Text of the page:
Pinterest Analytics Lets Marketers Pin Down Who's Sharing What
Few social networks have seen the kind of rapid growth that Pinterest has since its 2010 launch. Data that tracked traffic and other metrics, however, wasn't keeping pace, so the image-based scrapbooking site has launched its Web Analytics tool for users. The data offerings may not be as extensive as some marketers had hoped, but it's a critical first step toward validating the network's impact on businesses and the overall social media scene.
The social bookmarking site Pinterest, one of the fastest-growing social networks of the last two years, released a new analytics tool Tuesday so that users -- especially businesses and marketing professionals -- can do a better job of tracking traffic and sharing aspects of the site.
Pinterest Web Analytics tools are available to users with a verified website, and have access to Pinterest's new look.
"Yay, they finally announced analytics," said Susan Etlinger, analyst with the Altimeter Group. "Marketers have been wanting analytics since the beginning. One of the things that can be really frustrating with working with social is the lack of analytics."
Indeed, several comments to the blog post applauded the announcement, and chatter rose on Twitter and elsewhere on the web following the news.
What's in a Pin?
"Pinterest helps people find things they love and inspires them to act on these things in their everyday lives," Pinterest spokesperson Christina Valencia told the E-Commerce Times. "Our team thinks a lot about how people find these things and have found that some of the best sources for content are businesses and bloggers. The introduction of Website Analytics is an initial step toward better connecting businesses and pinners."
Businesses using Pinterest will gain insight into what content is being pinned and repinned, and how much traffic the social network is sending to other sites. Page owners can also view pinners who have shared content and see what else is on those boards.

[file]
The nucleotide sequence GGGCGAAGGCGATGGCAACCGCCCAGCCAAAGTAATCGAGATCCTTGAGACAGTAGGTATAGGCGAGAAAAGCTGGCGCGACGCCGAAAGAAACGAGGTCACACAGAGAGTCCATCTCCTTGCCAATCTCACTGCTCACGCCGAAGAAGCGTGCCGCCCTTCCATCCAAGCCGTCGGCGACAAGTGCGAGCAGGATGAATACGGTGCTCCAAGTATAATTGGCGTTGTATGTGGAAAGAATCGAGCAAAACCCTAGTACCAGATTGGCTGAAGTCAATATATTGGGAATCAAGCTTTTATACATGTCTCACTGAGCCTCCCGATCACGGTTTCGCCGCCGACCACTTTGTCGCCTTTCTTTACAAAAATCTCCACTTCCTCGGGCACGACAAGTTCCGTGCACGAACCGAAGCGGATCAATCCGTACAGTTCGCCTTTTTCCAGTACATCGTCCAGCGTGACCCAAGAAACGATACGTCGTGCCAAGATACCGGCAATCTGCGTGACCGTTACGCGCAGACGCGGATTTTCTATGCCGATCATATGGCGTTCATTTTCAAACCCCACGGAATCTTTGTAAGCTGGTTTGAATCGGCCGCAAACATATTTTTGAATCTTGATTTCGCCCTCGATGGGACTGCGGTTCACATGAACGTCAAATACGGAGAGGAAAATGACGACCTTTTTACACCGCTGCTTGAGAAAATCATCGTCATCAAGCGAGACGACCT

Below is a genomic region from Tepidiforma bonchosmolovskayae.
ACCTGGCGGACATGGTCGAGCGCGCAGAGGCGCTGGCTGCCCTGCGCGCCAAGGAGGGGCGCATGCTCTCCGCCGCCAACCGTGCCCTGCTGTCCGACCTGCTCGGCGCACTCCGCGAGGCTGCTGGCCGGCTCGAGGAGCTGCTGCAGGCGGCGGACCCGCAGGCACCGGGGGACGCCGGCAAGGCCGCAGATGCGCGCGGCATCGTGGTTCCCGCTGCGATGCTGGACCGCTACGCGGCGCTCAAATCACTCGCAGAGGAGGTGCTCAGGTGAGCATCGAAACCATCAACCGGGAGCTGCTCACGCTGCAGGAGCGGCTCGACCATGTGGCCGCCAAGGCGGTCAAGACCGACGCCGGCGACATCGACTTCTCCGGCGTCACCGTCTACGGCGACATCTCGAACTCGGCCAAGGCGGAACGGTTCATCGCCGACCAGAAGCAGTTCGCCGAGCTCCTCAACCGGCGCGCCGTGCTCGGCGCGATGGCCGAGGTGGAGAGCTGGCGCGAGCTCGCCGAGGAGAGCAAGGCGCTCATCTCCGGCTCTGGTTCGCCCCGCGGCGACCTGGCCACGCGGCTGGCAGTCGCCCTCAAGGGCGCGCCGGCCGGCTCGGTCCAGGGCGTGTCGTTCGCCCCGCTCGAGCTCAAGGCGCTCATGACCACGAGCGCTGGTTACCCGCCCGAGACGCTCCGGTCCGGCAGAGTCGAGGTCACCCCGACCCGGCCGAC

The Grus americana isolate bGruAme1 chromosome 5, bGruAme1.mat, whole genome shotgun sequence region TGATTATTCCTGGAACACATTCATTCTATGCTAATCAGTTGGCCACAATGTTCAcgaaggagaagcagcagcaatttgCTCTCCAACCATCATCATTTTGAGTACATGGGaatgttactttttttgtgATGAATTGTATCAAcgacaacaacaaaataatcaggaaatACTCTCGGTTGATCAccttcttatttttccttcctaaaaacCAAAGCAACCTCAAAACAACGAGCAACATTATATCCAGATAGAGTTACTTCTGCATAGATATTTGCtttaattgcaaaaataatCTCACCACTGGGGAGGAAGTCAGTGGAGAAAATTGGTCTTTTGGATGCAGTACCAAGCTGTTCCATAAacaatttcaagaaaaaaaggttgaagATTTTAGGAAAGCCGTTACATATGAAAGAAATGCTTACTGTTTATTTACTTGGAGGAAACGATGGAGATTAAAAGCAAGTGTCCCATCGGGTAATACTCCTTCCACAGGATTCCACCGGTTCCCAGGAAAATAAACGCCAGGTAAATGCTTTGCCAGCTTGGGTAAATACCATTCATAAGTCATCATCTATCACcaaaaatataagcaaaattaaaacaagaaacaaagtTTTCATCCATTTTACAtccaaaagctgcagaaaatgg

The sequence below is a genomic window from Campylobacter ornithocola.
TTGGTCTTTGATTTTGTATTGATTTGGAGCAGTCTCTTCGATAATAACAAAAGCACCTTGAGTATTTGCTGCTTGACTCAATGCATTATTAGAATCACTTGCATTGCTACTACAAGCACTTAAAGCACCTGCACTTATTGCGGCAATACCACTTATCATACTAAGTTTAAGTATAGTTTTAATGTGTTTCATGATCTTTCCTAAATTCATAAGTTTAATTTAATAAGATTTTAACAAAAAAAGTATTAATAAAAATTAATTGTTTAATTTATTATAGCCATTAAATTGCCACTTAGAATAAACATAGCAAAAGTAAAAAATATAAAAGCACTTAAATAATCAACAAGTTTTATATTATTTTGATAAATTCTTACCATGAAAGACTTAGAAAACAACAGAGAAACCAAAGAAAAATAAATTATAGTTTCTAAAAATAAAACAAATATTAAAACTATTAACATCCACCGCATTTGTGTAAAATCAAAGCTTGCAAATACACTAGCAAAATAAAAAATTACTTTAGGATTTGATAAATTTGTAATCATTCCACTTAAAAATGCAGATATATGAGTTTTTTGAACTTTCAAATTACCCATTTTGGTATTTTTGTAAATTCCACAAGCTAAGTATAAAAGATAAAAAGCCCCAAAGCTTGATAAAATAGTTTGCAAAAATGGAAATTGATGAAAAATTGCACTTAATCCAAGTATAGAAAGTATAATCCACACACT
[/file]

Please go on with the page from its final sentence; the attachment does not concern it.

The new analytics will allow page owners to view pins by category; a travel site, for example, can see if it is getting more pins for beach vacations or ski getaways.
"One of the aspects of pins versus repins is that the pin number really gives you a sense of what's happening on your website. That's vs. the repins, which are the products that are being shared most often," Etlinger told the E-Commerce Times. "Insight into content performance on the website, and insight into sharing behavior on the Pinterest board -- that's really interesting for strategy and merchandising."
More analytical data and marketing insight may need to come from Pinterest so it can maintain its momentum and ensure its value to businesses.
"It's a small first step, but it is a first step," said Etlinger. "I think it's encouraging, but we have to see what else comes from them, and when."
Pinterest Web Analytics doesn't push the limits on all the data that's needed for true insight, said Dave Rollo, chief strategy officer at BLiNQ Media. "It doesn't get into the depth of data we'd want to crunch, respond to, and optimize for brands that are playing in these spaces."
Data on geography in order to give marketers tools to create targeted campaigns would be especially meaningful, Rollo said. He also wants to see a breakdown by access, such as desktop, mobile and tablet.
This initial analytics offering may be all that Pinterest is able to provide at this time, Etlinger added. "This is a tiny little company. It's only been around for a very short period of time, and there's a limited amount they can do from a resource point."
Pinterest actually introduced analytics earlier in their business life than Twitter did, she added. The company, however, does have to pace itself. "Pinterest has to roll this out in a sustainable way for the company. Not only the analytics, but other business aspects."
Before Tuesday's news, several third party applications such as PinReach were already providing some Pinterest analytics, including data on infuence. If Pinterest wants to offer more comprehensive analytics, it may have to do so through acquisition.
"If we think that history has a way of repeating itself, Twitter purchased TweetDeck." Rollo told the E-Commerce Times. "They were able to acquire TweetDeck and leapfrog forward from an analytical perspective. There's no reason why Pinterest couldn't do the same."
Pinterest isn't saying much about the chances of a future API, or ways to generate revenue. Then again, there's no real hurry, said Etlinger.
"Pinterest has to think really carefully about how much they do, and in what sequence," she said. "People are always going to want more and be impatient."